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I'm trying to look into what kind of encryption I can do with SQL server standard edition from 2008 and later.

So far, I know that I can't use Transparent Data Encryption (TDE) as that's part of Extensible Key Management (EKM).

When I look up this topic I'm getting the result that column encryption is possible, but then I also find that cell level encryption is sometimes referred to as the same thing and that it is also part of EKM.

These are the sources from which I'm getting the contradictory information:



Any clarity on this subject would be very helpful.

marked as duplicate by Tom V, Shawn Melton, Philᵀᴹ, Kin Shah sql-server Jan 21 '16 at 21:27

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  • There are two third party options that support all versions and editions of SQL Server, down to Express. One is NetLib Encryptionizer and the other is DBDefence. They work differently however: Encryptionizer sits between SQL and the OS, while DBDefence injects code into the running SQL process using the (now defunct) Detours SDK. (Disclaimer: I am from NetLib Security) – Neil Weicher Apr 28 at 14:03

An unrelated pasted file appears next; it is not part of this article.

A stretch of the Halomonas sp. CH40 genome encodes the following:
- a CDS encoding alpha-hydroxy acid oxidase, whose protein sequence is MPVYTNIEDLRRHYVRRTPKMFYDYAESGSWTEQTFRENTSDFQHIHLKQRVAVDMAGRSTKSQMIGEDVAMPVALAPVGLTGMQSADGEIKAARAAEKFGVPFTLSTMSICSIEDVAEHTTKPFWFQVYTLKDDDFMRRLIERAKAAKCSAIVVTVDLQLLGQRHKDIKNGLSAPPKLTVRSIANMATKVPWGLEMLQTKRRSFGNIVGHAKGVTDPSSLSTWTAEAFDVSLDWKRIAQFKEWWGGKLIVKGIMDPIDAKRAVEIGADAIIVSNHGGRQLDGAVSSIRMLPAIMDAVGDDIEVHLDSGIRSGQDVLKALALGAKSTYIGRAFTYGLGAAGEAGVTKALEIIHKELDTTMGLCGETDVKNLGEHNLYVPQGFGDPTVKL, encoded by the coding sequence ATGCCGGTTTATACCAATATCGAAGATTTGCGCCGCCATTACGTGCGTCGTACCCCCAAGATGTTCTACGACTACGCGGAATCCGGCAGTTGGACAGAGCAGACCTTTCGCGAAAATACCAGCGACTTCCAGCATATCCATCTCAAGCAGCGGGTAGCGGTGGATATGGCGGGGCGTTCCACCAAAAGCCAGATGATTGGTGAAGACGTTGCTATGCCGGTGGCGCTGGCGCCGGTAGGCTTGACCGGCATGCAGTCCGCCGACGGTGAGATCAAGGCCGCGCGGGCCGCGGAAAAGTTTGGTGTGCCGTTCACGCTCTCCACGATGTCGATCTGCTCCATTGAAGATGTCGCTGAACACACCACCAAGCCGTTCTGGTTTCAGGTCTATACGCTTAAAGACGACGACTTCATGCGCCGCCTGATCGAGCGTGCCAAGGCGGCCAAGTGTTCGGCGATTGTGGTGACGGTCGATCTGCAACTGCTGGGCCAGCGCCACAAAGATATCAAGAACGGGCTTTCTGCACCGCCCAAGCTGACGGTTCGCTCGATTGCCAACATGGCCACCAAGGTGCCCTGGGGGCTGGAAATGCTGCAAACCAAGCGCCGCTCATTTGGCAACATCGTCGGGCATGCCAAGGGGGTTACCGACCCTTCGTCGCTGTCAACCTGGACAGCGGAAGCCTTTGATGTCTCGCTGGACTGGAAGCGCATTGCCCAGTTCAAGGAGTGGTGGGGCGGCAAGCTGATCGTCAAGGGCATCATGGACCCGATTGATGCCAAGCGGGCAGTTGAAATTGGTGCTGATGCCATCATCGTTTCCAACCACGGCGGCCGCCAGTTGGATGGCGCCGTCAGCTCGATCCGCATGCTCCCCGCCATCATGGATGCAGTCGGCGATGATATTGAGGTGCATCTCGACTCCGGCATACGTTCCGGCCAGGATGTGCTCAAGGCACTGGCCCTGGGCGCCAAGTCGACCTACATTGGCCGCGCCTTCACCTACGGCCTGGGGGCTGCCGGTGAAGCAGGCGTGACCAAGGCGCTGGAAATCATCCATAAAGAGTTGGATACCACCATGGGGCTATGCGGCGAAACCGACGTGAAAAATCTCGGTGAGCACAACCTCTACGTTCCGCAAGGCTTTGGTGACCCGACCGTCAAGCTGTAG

If you have SQL Server Standard edition then you do not have Encryption built into the product. You have other options as the articles you reference mention, but they require work on your part to implement.

I think the confusion is where you are seeing that you can implement column/cell encryption using Enterprise edition OR through alternative methods. Those alternative methods are:

  • Triggers and CLR functions to do the encryption/decryption for you.

  • Using the application layer to encrypt/decrypt the data on read and write to/from the database.

The advantage to using TDE is that SQL understands the encryption and you can search on the encrypted data directly because it is only encrypted on disk. But if you have encrypted the data using CLR or the application then you cannot do that and must decrypt every row.

Encryption is hard, don't roll your own. Find out what is required by the business, not managements "everything must be encrypted" and work towards that. You may be able to get away with seeing if the storage layer has encryption that can be implemented.

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